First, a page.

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The Potential Danger of Department of Commerce v. New York

Throughout the United States’ history, the status of immigrants and their pathways to citizenship has fluctuated, with past presidential administrations excluding specific racial groups for various reasons. It is common for immigrants to be fearful of authorities discovering their immigration statuses, especially if they are not legal residents. In early 2018, Secretary of Commerce Wilbur Ross gave them more reason to be fearful by announcing plans to reintroduce a citizenship question into the 2020 Census. Multiple states immediately formed a coalition to challenge this decision.

In January 2019, the case first went to the U.S. District Court for the Southern District of New York. This court ruled against the Department of Commerce, forbidding the addition of the citizenship question to the census on the grounds that it would deter immigrants who are not legal citizens from responding. The Department of Commerce then filed a petition for mandamus to the Supreme Court in hopes of reversing the lower court’s decision. Ultimately, the Supreme Court granted the department’s petition and heard its arguments in Department of Commerce v. New York.

New York Solicitor General Francisco argued that Ross had the right to add the citizenship question to the census, as Francisco reasoned it could be used by the federal government to count how many undocumented citizens are in the country’s total population. Francisco contended that Ross violated the Enumeration Clause of the Constitution and the Census Act of 1790, which both state that representation in the House of Representatives will reflect the population counted in the census taken every ten years. New York also argued that the reasons Ross stated for implementing the citizenship question were fabricated. Ross claimed that the addition was a request from the Department of Justice, when in reality, he attempted to elicit a request from them. The Supreme Court made six decisions in this case, but the main issue of adding the citizenship question to the 2020 Census was the only unanimous decision in New York’s favor. The Court restrained the secretary of commerce from adding the question because it found that the secretary acted arbitrarily and capriciously, which was shown through his conflict with the administrative record.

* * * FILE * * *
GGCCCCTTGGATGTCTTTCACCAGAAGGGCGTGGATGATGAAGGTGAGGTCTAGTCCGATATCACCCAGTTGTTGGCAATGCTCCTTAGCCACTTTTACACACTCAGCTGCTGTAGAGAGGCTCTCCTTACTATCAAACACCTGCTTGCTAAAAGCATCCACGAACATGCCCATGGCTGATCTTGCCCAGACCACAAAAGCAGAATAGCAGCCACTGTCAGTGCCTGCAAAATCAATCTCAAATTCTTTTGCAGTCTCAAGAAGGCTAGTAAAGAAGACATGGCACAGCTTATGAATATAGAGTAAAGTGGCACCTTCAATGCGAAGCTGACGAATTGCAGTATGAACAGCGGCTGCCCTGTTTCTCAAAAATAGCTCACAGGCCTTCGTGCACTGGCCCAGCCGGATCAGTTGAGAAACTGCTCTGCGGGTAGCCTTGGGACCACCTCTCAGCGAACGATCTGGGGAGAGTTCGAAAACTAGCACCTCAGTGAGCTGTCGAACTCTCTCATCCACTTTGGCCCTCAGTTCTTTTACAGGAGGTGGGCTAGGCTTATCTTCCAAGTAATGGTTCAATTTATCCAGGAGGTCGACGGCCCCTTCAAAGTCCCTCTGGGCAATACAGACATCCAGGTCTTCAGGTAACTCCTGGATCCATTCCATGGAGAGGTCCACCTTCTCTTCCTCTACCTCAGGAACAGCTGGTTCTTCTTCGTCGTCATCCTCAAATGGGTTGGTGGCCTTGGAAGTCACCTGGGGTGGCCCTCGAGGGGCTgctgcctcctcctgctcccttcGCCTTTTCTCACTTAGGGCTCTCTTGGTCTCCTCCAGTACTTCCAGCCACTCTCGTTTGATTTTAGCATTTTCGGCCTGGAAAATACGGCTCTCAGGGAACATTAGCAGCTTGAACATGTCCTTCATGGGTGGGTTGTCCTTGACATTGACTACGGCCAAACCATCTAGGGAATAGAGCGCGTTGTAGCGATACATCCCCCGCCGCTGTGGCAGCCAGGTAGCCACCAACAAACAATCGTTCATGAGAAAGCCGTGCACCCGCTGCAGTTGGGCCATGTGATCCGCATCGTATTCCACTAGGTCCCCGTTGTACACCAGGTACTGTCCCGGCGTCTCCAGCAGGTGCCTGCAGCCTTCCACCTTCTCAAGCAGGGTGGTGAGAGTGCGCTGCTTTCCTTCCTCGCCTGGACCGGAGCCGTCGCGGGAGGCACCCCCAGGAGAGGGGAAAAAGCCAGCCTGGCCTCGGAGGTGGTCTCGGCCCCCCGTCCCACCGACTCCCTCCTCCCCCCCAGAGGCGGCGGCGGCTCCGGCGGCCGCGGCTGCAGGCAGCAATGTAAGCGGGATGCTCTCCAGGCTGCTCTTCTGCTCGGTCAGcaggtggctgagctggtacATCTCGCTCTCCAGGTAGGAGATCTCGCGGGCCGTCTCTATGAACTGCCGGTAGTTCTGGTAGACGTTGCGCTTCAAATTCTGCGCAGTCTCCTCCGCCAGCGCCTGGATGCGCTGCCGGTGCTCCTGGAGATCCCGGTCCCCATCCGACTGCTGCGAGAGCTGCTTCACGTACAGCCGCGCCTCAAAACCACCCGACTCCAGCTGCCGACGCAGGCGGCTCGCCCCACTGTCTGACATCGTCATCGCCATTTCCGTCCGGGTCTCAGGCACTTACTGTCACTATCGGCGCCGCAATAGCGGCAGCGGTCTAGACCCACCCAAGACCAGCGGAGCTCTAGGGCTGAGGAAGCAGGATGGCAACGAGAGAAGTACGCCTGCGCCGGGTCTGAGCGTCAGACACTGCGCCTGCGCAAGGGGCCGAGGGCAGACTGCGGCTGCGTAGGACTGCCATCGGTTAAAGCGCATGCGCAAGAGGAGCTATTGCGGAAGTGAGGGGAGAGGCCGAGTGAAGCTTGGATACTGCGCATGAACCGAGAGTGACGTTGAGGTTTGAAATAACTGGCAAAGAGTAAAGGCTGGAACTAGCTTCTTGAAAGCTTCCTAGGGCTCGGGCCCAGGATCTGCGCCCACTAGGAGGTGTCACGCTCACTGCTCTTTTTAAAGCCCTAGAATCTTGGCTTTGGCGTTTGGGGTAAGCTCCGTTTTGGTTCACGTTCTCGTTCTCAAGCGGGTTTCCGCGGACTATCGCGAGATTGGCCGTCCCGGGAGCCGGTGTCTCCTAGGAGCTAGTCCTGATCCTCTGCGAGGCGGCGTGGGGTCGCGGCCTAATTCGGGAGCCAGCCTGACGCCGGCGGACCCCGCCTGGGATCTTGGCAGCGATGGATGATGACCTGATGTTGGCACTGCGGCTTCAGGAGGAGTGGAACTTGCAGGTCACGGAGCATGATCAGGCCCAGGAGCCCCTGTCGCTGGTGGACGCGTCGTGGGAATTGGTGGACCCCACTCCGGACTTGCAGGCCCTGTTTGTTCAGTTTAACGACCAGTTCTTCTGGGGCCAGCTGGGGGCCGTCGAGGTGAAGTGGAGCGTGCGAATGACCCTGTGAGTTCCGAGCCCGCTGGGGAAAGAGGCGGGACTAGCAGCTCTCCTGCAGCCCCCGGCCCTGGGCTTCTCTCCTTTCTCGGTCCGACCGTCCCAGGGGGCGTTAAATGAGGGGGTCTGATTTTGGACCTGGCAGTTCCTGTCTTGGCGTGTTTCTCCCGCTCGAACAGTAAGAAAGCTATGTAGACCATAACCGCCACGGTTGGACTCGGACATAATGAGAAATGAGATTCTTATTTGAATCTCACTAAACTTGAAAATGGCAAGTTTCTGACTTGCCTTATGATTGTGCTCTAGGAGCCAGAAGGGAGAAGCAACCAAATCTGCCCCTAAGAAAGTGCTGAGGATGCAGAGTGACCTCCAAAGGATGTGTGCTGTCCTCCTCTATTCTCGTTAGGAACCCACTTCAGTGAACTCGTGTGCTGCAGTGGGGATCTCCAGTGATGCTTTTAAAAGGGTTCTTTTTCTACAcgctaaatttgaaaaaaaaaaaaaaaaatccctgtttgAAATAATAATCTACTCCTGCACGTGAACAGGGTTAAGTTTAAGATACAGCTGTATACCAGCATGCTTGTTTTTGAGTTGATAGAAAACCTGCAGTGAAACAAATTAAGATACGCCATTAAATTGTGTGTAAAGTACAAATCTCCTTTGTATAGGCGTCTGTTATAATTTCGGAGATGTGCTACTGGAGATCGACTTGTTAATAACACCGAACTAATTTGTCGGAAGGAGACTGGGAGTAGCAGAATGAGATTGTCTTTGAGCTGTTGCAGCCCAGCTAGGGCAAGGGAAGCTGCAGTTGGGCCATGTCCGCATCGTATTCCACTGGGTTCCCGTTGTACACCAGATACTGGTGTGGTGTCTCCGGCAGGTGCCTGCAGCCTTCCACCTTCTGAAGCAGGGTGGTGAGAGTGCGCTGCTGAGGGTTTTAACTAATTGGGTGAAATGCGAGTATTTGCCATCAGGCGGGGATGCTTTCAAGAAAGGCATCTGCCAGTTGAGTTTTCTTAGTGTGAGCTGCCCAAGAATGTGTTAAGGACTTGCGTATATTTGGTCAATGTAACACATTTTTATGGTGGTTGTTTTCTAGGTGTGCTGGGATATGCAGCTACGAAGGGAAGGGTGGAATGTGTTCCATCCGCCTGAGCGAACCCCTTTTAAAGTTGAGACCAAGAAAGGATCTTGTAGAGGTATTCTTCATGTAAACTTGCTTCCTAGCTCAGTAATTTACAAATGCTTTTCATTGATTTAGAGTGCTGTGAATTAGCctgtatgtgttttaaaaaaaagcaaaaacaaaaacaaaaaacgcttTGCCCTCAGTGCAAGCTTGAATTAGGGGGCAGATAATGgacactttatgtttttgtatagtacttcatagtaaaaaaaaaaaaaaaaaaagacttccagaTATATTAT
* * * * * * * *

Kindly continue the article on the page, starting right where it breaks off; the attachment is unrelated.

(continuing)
This decision was only partially correct. The census’ purpose is to provide an accurate count of the entire United States’ population, not its legal population. The Census Bureau itself stated that a citizenship question would increase the likelihood of undocumented immigrants not responding to any parts of the form out of fear of government detainment and deportation. The census would thus not provide an accurate count of all the people residing in the United States, which is its main purpose, according to the aforementioned Enumeration Clause and Census Act. 

The Supreme Court incorrectly decided in a 5–4 decision that Ross did not violate either the Enumeration Clause or Census Act. But Wilbur Ross did violate the Enumeration Clause and Census Act; the clause and act, in conjunction with one another, provide a legal basis for an accurate population count to be taken every 10 years. The Enumeration Clause specifies that a population count will be taken every 10 years, and the Census Act created legislation for the first census to take place, therefore providing a basis for all subsequent census counting. The introduction of a citizenship question threatens an accurate population count that could lead to both improper representation in the House of Representatives and the misallocation of sufficient government funds. 

The Supreme Court’s decision that Ross did not violate the Enumeration Clause allows the threat of an inaccurate count to persist in the future. Since the Court ruled in New York’s favor primarily because of Francisco’s conflict with the administrative record, this allows for future administrations to challenge the decision. Furthermore, the Court’s failure to state that the addition of a citizenship question did not violate the Enumeration Clause and Census Act allows future administrations to argue for the addition of the question when the administrative record is clear.

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